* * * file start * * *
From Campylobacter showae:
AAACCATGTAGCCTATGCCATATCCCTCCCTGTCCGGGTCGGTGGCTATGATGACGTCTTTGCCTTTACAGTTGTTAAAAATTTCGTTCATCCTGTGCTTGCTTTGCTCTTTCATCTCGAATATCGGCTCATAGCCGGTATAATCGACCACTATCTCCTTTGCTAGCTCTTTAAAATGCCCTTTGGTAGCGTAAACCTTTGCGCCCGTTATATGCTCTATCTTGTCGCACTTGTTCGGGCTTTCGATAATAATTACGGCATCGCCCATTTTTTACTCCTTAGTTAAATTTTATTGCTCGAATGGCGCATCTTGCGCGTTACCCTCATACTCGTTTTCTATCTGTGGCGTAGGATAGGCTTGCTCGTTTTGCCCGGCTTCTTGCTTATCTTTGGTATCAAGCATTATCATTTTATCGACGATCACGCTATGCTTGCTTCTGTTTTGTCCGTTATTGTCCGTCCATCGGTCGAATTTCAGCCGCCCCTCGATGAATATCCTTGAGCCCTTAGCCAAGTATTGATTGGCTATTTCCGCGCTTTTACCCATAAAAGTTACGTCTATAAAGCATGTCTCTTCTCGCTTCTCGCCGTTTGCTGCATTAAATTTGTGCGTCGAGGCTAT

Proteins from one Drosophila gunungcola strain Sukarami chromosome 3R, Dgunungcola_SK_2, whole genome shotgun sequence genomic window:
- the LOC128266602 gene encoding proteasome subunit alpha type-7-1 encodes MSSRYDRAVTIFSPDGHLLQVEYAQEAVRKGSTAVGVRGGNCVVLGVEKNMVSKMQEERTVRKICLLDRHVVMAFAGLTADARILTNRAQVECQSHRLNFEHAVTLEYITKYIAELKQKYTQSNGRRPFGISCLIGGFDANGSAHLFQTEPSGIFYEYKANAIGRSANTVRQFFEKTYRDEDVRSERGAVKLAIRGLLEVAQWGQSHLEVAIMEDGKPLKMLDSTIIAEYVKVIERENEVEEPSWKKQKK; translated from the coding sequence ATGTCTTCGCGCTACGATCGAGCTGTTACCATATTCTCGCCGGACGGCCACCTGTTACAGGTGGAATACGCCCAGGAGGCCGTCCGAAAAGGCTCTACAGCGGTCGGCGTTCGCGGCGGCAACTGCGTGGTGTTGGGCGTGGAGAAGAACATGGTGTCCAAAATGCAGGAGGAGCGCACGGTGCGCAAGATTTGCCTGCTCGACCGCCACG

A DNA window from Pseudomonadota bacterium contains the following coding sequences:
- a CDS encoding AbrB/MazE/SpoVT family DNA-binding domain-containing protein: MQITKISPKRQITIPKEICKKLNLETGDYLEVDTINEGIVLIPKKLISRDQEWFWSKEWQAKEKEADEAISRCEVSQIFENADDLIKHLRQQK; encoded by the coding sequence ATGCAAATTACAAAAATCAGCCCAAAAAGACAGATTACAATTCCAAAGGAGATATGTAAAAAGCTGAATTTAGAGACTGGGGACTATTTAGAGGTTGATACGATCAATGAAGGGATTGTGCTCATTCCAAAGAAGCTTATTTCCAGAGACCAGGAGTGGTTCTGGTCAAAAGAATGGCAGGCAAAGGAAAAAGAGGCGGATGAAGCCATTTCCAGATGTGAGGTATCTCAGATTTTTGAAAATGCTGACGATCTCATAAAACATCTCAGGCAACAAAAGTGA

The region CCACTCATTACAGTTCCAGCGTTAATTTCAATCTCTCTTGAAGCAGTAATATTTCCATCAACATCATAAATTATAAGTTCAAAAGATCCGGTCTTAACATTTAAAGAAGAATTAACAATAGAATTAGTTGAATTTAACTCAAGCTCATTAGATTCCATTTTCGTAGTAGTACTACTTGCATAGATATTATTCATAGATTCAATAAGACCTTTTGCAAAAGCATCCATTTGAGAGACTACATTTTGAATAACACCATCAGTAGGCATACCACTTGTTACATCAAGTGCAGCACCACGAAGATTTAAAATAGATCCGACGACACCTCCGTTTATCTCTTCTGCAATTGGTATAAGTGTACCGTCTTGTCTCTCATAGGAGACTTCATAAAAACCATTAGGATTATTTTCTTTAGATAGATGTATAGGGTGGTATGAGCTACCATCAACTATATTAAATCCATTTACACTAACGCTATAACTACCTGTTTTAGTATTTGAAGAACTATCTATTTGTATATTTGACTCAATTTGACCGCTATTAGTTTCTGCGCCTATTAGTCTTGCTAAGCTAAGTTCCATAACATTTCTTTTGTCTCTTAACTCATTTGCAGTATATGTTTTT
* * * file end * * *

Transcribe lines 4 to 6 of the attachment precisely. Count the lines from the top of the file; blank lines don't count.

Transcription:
- the LOC128266602 gene encoding proteasome subunit alpha type-7-1 encodes MSSRYDRAVTIFSPDGHLLQVEYAQEAVRKGSTAVGVRGGNCVVLGVEKNMVSKMQEERTVRKICLLDRHVVMAFAGLTADARILTNRAQVECQSHRLNFEHAVTLEYITKYIAELKQKYTQSNGRRPFGISCLIGGFDANGSAHLFQTEPSGIFYEYKANAIGRSANTVRQFFEKTYRDEDVRSERGAVKLAIRGLLEVAQWGQSHLEVAIMEDGKPLKMLDSTIIAEYVKVIERENEVEEPSWKKQKK; translated from the coding sequence ATGTCTTCGCGCTACGATCGAGCTGTTACCATATTCTCGCCGGACGGCCACCTGTTACAGGTGGAATACGCCCAGGAGGCCGTCCGAAAAGGCTCTACAGCGGTCGGCGTTCGCGGCGGCAACTGCGTGGTGTTGGGCGTGGAGAAGAACATGGTGTCCAAAATGCAGGAGGAGCGCACGGTGCGCAAGATTTGCCTGCTCGACCGCCACG

A DNA window from Pseudomonadota bacterium contains the following coding sequences:
- a CDS encoding AbrB/MazE/SpoVT family DNA-binding domain-containing protein: MQITKISPKRQITIPKEICKKLNLETGDYLEVDTINEGIVLIPKKLISRDQEWFWSKEWQAKEKEADEAISRCEVSQIFENADDLIKHLRQQK; encoded by the coding sequence ATGCAAATTACAAAAATCAGCCCAAAAAGACAGATTACAATTCCAAAGGAGATATGTAAAAAGCTGAATTTAGAGACTGGGGACTATTTAGAGGTTGATACGATCAATGAAGGGATTGTGCTCATTCCAAAGAAGCTTATTTCCAGAGACCAGGAGTGGTTCTGGTCAAAAGAATGGCAGGCAAAGGAAAAAGAGGCGGATGAAGCCATTTCCAGATGTGAGGTATCTCAGATTTTTGAAAATGCTGACGATCTCATAAAACATCTCAGGCAACAAAAGTGA